Brandon Outlaw, Moorestown
Outlaw, an eighth-grade track star at William Allen Middle School, broke the school record this spring in the 400-meter dash with a time of 55.52 seconds. The old record of 55.8 seconds had stood for 18 years. This is the fourth record Outlaw has broken in his track career. Outlaw, pictured above at right, was also a standout running back on his Moorestown youth football team last fall, rushing for more than 1,500 yards and 18 touchdowns.
SUBURBAN FAMILY: How long have you been running track and how did you get involved in it?
BRANDON OUTLAW: This past year was my eighth year running. I come from a family of athletes who do track. They told me to try it and I just happened to be good at it. I’ve always loved track. I love competing and running and I’ve had a lot of success with it over the past couple of years.
SF: What is your favorite event?
BO: The 400-meter dash. It’s just a long sprint and that’s the kind of runner I am. It’s probably my best event, it’s the one I’ve gotten the most medals in. [The record] meant a lot to me. In the beginning of the season, I said I wanted to break it, even when I first got to middle school I wanted that record.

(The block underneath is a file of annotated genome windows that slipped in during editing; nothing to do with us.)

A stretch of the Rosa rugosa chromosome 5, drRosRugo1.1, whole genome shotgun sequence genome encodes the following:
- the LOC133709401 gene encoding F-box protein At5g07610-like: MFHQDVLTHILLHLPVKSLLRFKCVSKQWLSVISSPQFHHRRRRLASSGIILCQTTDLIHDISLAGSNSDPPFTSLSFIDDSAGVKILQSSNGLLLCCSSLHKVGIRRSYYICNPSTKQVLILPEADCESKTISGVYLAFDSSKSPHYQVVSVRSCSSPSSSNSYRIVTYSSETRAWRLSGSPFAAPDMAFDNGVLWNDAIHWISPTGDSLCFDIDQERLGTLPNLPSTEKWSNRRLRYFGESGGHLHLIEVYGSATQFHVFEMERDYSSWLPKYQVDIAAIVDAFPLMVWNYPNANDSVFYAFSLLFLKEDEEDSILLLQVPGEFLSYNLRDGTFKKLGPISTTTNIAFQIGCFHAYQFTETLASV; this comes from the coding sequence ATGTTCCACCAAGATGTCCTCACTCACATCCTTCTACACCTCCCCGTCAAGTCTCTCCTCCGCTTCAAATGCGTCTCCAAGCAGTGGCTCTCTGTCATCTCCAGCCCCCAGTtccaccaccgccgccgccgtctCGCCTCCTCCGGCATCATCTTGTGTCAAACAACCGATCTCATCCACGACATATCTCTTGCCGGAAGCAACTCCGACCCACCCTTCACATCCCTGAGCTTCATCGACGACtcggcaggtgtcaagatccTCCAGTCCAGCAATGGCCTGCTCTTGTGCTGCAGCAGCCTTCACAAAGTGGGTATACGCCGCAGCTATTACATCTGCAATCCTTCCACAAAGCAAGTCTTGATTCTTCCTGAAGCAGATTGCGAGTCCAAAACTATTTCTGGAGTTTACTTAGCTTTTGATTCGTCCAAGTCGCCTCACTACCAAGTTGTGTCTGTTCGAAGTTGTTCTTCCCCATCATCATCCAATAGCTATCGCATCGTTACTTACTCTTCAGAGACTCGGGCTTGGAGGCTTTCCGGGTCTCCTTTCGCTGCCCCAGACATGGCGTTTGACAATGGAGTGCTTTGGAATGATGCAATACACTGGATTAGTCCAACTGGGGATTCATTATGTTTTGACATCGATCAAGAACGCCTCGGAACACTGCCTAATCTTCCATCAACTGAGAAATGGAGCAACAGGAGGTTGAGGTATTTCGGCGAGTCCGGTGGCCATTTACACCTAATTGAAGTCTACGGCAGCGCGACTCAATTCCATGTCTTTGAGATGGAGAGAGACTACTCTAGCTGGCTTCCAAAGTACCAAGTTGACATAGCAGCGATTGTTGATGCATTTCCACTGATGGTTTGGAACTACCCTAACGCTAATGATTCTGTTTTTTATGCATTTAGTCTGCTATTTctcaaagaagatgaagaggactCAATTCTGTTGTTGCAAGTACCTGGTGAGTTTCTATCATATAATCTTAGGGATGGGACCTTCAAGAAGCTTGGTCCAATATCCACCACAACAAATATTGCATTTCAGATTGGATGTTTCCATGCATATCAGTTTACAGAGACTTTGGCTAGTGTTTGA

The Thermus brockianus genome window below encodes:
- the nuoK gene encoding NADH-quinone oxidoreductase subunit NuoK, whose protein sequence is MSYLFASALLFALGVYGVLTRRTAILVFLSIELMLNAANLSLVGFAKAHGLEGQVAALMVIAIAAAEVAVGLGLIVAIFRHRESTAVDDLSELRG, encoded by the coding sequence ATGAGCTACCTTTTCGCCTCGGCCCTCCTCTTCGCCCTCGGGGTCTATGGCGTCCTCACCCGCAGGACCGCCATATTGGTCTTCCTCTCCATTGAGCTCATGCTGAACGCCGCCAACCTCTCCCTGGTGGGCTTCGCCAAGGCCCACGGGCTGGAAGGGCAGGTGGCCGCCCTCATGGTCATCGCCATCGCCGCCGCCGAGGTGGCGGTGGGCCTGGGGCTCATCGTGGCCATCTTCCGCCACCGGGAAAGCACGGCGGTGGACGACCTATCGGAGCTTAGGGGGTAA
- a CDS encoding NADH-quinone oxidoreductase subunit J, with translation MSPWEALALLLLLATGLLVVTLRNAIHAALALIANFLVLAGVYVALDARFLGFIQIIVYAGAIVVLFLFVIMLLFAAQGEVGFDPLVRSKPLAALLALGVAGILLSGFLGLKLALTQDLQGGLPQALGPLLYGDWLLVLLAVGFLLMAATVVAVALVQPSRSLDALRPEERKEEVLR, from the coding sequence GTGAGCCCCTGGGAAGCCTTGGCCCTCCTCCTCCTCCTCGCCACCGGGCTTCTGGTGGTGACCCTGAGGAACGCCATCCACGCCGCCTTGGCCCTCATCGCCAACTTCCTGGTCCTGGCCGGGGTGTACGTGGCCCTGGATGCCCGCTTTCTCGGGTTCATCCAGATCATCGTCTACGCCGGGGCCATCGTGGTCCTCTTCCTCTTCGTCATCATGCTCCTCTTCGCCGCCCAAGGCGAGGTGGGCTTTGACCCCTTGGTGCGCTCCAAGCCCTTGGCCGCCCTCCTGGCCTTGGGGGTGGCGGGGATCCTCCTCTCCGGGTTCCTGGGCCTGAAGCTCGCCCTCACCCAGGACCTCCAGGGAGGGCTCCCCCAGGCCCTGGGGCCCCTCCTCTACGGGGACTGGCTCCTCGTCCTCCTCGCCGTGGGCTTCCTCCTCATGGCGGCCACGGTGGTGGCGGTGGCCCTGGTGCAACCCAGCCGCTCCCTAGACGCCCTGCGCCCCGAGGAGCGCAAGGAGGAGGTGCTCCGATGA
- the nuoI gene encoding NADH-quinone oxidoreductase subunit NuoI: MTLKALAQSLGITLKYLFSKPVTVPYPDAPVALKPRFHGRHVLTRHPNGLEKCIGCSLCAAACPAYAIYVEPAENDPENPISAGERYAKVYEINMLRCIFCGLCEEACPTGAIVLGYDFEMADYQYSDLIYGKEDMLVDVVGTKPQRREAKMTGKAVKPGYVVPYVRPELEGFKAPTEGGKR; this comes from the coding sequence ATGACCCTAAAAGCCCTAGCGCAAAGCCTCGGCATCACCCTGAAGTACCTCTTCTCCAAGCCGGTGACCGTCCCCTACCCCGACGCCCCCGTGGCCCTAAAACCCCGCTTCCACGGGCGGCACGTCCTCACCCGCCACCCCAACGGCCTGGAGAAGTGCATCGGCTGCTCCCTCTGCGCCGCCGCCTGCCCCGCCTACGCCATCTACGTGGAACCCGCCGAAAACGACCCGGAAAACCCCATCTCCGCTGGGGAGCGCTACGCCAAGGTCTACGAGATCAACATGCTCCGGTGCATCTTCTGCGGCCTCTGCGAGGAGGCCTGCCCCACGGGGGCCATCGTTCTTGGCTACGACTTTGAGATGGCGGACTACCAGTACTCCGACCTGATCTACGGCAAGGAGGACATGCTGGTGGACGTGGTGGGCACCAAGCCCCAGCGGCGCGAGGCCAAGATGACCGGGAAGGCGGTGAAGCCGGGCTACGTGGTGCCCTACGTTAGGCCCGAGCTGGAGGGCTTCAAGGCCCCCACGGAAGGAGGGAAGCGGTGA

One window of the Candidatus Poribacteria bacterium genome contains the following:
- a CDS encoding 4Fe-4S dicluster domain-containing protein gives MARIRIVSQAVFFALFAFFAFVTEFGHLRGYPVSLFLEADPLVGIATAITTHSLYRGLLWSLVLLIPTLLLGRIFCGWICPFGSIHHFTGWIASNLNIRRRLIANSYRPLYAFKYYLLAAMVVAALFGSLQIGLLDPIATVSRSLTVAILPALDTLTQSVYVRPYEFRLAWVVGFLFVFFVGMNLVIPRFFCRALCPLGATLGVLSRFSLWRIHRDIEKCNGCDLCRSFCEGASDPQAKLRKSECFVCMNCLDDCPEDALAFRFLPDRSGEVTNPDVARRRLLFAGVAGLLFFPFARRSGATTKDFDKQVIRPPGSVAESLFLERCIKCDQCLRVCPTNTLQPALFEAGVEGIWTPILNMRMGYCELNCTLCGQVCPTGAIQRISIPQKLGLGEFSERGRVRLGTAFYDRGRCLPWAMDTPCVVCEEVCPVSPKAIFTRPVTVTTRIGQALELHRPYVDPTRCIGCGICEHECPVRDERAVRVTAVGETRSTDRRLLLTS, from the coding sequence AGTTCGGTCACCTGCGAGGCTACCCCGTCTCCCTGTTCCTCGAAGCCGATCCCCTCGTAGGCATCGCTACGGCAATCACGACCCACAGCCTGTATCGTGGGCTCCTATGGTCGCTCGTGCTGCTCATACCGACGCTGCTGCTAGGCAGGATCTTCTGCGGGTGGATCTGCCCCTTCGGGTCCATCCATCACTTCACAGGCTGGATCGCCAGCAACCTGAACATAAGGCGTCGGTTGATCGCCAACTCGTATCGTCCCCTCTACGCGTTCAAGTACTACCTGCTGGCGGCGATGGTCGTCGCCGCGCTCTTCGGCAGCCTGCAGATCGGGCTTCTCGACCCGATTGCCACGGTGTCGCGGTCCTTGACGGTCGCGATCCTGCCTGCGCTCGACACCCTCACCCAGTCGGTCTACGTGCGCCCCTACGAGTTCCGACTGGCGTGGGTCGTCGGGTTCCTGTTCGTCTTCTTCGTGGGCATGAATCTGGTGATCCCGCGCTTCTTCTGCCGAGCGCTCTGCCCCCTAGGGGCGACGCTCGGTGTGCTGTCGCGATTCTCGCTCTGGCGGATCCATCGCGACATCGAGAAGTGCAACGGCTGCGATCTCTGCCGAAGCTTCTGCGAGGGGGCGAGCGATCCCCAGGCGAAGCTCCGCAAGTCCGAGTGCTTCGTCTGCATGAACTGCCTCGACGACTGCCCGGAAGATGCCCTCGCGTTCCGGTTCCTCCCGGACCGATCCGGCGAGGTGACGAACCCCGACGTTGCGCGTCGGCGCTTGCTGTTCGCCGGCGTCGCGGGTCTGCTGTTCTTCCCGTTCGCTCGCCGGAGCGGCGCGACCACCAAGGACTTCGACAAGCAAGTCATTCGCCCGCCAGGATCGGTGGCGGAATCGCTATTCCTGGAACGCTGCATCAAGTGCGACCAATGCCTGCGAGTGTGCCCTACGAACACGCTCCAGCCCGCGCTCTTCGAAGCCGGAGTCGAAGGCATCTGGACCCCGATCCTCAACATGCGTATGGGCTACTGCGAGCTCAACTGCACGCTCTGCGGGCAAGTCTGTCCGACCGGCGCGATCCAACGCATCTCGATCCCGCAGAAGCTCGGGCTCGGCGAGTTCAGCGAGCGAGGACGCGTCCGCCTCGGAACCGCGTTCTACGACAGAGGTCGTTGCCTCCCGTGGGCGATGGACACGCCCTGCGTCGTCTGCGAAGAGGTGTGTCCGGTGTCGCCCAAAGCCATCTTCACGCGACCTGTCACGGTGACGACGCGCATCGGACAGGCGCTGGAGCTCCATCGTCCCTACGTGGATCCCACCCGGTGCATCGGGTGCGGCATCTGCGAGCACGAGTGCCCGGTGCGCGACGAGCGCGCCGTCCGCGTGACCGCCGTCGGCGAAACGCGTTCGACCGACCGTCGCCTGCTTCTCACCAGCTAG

SF: Who are the athletes you like to watch?
BO: Adrian Peterson and Usain Bolt are probably the guys I like the most in football and track, even though [the flashy Bolt] is the exact opposite of who I am. I always watch track in the Olympics, but football is my favorite sport. I love football.
Caitlin Delaney, Cherry Hill
Despite entering her final lacrosse season at Cherry Hill East High School with 108 career goals, Delaney was determined to reach the 200-goal milestone. Thanks to a monster season, she did just that, hitting the magic number in the final game. Delaney found the net 95 times this spring and finished with 203 career goals. Also a standout soccer player at East, she will focus on lacrosse next year at Sacred Heart University.